Encoding Matrix Rank for SAT Solvers
I’m working on a problem where I want to use a SAT solver to check that a property $P(v_1, \ldots, v_n)$ holds for a bunch of vectors $v_1, \ldots, v_n$, but I don’t care about the basis choice. In other words I want to check whether an arbitrary invertible linear transform $T$ exists so that the transformed vectors have a certain property, i.e. $P(T(v_1), \ldots, T(v_n))$. I solved this by finding an encoding for constraining the rank of a matrix. With that I can simply encode $P(M v_1, \ldots, M v_2)$ where $M$ is a square matrix constrained to have full rank and which therefore is invertible.
Varisat 0.1.3: LRAT Generation and Proof Trimming
The major new features in this release concern the genration of unsatisfiability proofs. Varisat is now able to directly generate proofs in the LRAT format in addition to the DRAT format. The binary versions of both formats are supported too. Varisat is also able to do on the fly proof trimming now. This is similar to running DRAT-trim but processes the proof while the solver runs.
I’ve been interested in SAT solvers for quite some time. These are programs that take a boolean formula and either find a variable assignment that makes the formula true or find a proof that this is impossible. As many difficult problems can be rephrased as the satisfiability of a suitable boolean formula, SAT solvers are incredibly versatile und useful. I’ve recently finished and now released a first version of my SAT solver, Varisat, on crates.io.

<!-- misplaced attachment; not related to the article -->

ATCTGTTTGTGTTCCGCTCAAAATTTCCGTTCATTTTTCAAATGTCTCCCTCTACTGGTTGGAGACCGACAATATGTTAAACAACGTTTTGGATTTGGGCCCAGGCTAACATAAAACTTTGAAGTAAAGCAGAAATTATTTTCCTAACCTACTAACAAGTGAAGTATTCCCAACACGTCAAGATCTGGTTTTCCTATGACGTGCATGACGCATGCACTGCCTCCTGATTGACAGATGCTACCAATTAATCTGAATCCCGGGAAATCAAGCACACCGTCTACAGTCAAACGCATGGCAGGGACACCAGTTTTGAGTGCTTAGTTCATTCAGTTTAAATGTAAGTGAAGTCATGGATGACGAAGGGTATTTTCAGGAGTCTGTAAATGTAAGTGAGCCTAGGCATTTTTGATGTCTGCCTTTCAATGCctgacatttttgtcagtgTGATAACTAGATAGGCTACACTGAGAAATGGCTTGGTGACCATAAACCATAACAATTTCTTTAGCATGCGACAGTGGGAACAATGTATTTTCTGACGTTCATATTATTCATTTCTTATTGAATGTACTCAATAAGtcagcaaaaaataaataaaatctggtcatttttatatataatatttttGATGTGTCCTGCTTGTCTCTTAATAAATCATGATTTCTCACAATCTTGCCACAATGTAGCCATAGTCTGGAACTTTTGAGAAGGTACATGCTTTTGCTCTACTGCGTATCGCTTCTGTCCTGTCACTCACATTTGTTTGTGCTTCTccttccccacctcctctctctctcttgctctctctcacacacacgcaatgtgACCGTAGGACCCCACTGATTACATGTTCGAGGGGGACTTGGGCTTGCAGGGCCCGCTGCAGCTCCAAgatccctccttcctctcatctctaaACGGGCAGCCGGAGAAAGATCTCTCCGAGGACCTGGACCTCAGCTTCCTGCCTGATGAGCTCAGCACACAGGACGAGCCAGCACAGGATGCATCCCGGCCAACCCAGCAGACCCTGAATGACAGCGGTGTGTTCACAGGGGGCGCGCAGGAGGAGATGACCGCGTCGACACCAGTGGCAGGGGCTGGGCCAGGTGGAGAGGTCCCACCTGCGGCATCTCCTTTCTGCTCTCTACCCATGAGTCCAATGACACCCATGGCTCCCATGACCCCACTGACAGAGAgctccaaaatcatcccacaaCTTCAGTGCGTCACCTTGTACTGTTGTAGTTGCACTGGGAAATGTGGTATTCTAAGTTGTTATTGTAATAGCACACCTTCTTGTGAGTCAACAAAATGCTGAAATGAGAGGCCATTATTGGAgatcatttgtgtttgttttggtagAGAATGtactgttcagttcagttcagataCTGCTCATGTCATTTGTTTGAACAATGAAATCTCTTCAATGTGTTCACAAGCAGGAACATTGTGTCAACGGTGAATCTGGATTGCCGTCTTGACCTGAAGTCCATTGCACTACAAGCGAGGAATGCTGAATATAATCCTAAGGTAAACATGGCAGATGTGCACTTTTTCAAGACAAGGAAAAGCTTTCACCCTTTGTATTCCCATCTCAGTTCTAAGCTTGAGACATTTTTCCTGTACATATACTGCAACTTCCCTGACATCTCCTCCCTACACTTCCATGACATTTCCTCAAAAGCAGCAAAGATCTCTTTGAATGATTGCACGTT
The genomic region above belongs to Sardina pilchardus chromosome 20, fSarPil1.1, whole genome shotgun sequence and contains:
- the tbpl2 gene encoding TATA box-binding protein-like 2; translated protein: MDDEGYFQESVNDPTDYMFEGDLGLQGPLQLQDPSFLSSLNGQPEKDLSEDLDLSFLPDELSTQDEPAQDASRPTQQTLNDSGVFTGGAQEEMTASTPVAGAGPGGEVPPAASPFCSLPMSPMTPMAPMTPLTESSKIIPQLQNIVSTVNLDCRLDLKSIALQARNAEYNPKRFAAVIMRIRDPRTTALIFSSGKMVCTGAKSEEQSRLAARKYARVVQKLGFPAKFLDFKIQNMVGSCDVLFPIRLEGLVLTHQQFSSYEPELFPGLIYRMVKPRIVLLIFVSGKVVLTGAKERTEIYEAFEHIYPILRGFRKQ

Not Even Coppersmith's Attack
Earlier this year, in October, a new widespread cryptography vulnerability was announced. The initial announcement didn’t contain details about the vulnerability or much details on how to attack it (updated by now). It did state the affected systems though: RSA keys generated using smartcards and similar devices that use Infineon’s RSALib. The announcement came with obfuscated code that would check whether a public key is affected. Also, the name chosen by the researchers was a small hint on how to attack it: “Return of Coppersmith’s Attack”.
I decided to try and figure out the details before the conference paper describing them would be released. By the time the paper was released, I had reverse engineered the vulnerability and implemented my own attack, which did not use Coppersmith’s method at all. This post explains how I figured out what’s wrong with the affected RSA-keys and how I used that information to factor affected 512-bit RSA-keys.
Pushing Polygons on the Mega Drive
This is a write-up of the polygon renderer used for the Mega Drive demo “Overdrive 2” by Titan, released at the Revision 2017 Demoparty. As the Mega Drive can only display tilemaps, not bitmaps, and does not have the video memory mapped into the CPU address space, this turned out to be an interesting problem. If you have not seen the demo yet, I recommend watching it before continuing. You can find a hardware capture on YouTube: